Little Tommy Tucker

Little Tommy Tucker is a rhyme that first appeared in 1744 in “Tom Thumb’s Pretty Song Book” but only the initial four lines were included. The full version was later printed in 1765 in Mother Goose’s Melody and became a popular rhyme to share with children. However, even though the rhyme received a lot of interest and was shared far and wide, the original author is unknown. 

Tommy Tucker wasn’t a real-life person, but a phrase often used to describe orphans. Little Tommy Tucker’s orphaned status is also referenced by his inability to get a wife. In the 18th century, orphans were not considered to have equal standing in the community.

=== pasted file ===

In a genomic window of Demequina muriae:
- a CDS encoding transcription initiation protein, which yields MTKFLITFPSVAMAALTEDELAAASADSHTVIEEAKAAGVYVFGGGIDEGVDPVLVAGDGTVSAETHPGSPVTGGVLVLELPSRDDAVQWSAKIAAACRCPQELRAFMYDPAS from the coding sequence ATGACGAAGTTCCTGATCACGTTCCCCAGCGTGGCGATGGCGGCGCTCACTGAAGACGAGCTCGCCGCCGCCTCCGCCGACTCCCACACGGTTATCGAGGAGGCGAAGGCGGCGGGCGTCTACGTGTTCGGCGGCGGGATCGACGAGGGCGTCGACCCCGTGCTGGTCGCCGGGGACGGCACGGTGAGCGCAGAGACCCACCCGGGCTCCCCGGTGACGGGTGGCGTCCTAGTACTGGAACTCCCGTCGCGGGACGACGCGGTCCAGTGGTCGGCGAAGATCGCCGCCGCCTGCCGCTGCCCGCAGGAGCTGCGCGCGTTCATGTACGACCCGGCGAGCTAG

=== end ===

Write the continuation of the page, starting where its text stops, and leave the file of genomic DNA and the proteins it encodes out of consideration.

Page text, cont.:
In some modern versions, the bread given is said to be white. However, in the original version, only brown bread is given in the rhyme because in the 17th and 18th centuries, white bread and a smear of butter were considered to be a luxury reserved only for the richer, ruling classes.

Little Tommy Tucker Lyrics

Little Tommy Tucker
Sings for his supper.
What shall we give him?
Brown bread and butter.
How shall he cut it
Without a knife?
How will he be married
Without a wife?

Little Tommy Tucker Music Sheet